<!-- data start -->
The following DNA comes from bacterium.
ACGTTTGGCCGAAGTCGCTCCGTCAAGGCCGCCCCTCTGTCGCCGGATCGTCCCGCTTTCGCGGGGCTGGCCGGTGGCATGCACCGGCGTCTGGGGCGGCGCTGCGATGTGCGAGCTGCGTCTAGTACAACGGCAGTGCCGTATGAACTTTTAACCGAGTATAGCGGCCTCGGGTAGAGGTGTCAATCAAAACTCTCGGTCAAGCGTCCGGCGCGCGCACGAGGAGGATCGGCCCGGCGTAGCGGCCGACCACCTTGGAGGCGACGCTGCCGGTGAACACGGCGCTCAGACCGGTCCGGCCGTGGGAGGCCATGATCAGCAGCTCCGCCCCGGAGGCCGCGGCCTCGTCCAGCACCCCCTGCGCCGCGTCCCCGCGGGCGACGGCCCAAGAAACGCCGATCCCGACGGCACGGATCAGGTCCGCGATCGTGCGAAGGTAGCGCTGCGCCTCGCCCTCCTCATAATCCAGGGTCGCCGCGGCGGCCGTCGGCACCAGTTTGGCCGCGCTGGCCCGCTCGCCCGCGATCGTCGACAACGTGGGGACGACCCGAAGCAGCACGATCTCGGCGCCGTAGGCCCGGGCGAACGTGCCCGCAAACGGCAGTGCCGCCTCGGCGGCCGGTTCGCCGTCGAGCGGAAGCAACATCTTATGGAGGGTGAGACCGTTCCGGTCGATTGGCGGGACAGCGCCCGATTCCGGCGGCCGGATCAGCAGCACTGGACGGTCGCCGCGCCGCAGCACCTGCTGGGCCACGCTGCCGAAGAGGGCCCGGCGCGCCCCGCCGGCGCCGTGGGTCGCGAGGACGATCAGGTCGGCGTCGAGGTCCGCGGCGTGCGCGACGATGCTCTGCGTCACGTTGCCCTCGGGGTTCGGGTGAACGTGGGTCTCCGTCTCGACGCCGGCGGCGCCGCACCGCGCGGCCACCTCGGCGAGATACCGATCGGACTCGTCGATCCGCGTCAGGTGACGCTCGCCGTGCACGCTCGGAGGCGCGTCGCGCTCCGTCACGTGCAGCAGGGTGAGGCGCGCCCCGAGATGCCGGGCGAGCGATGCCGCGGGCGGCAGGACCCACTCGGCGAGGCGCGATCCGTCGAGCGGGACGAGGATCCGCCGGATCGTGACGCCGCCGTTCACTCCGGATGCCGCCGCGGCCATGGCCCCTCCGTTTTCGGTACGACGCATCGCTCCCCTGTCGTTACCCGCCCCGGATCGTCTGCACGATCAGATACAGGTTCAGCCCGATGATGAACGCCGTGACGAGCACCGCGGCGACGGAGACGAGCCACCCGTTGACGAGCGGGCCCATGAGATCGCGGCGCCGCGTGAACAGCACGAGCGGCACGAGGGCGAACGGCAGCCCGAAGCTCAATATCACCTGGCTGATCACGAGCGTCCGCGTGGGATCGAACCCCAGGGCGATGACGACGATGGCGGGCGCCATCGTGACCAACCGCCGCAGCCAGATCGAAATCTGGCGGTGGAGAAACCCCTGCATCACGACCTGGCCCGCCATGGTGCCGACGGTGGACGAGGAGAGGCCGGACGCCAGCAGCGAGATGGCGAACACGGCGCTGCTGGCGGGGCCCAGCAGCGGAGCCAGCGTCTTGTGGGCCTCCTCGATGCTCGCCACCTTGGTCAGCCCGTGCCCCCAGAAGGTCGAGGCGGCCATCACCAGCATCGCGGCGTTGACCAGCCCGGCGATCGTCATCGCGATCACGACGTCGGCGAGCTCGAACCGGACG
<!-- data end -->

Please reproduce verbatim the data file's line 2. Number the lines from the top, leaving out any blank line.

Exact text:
ACGTTTGGCCGAAGTCGCTCCGTCAAGGCCGCCCCTCTGTCGCCGGATCGTCCCGCTTTCGCGGGGCTGGCCGGTGGCATGCACCGGCGTCTGGGGCGGCGCTGCGATGTGCGAGCTGCGTCTAGTACAACGGCAGTGCCGTATGAACTTTTAACCGAGTATAGCGGCCTCGGGTAGAGGTGTCAATCAAAACTCTCGGTCAAGCGTCCGGCGCGCGCACGAGGAGGATCGGCCCGGCGTAGCGGCCGACCACCTTGGAGGCGACGCTGCCGGTGAACACGGCGCTCAGACCGGTCCGGCCGTGGGAGGCCATGATCAGCAGCTCCGCCCCGGAGGCCGCGGCCTCGTCCAGCACCCCCTGCGCCGCGTCCCCGCGGGCGACGGCCCAAGAAACGCCGATCCCGACGGCACGGATCAGGTCCGCGATCGTGCGAAGGTAGCGCTGCGCCTCGCCCTCCTCATAATCCAGGGTCGCCGCGGCGGCCGTCGGCACCAGTTTGGCCGCGCTGGCCCGCTCGCCCGCGATCGTCGACAACGTGGGGACGACCCGAAGCAGCACGATCTCGGCGCCGTAGGCCCGGGCGAACGTGCCCGCAAACGGCAGTGCCGCCTCGGCGGCCGGTTCGCCGTCGAGCGGAAGCAACATCTTATGGAGGGTGAGACCGTTCCGGTCGATTGGCGGGACAGCGCCCGATTCCGGCGGCCGGATCAGCAGCACTGGACGGTCGCCGCGCCGCAGCACCTGCTGGGCCACGCTGCCGAAGAGGGCCCGGCGCGCCCCGCCGGCGCCGTGGGTCGCGAGGACGATCAGGTCGGCGTCGAGGTCCGCGGCGTGCGCGACGATGCTCTGCGTCACGTTGCCCTCGGGGTTCGGGTGAACGTGGGTCTCCGTCTCGACGCCGGCGGCGCCGCACCGCGCGGCCACCTCGGCGAGATACCGATCGGACTCGTCGATCCGCGTCAGGTGACGCTCGCCGTGCACGCTCGGAGGCGCGTCGCGCTCCGTCACGTGCAGCAGGGTGAGGCGCGCCCCGAGATGCCGGGCGAGCGATGCCGCGGGCGGCAGGACCCACTCGGCGAGGCGCGATCCGTCGAGCGGGACGAGGATCCGCCGGATCGTGACGCCGCCGTTCACTCCGGATGCCGCCGCGGCCATGGCCCCTCCGTTTTCGGTACGACGCATCGCTCCCCTGTCGTTACCCGCCCCGGATCGTCTGCACGATCAGATACAGGTTCAGCCCGATGATGAACGCCGTGACGAGCACCGCGGCGACGGAGACGAGCCACCCGTTGACGAGCGGGCCCATGAGATCGCGGCGCCGCGTGAACAGCACGAGCGGCACGAGGGCGAACGGCAGCCCGAAGCTCAATATCACCTGGCTGATCACGAGCGTCCGCGTGGGATCGAACCCCAGGGCGATGACGACGATGGCGGGCGCCATCGTGACCAACCGCCGCAGCCAGATCGAAATCTGGCGGTGGAGAAACCCCTGCATCACGACCTGGCCCGCCATGGTGCCGACGGTGGACGAGGAGAGGCCGGACGCCAGCAGCGAGATGGCGAACACGGCGCTGCTGGCGGGGCCCAGCAGCGGAGCCAGCGTCTTGTGGGCCTCCTCGATGCTCGCCACCTTGGTCAGCCCGTGCCCCCAGAAGGTCGAGGCGGCCATCACCAGCATCGCGGCGTTGACCAGCCCGGCGATCGTCATCGCGATCACGACGTCGGCGAGCTCGAACCGGACG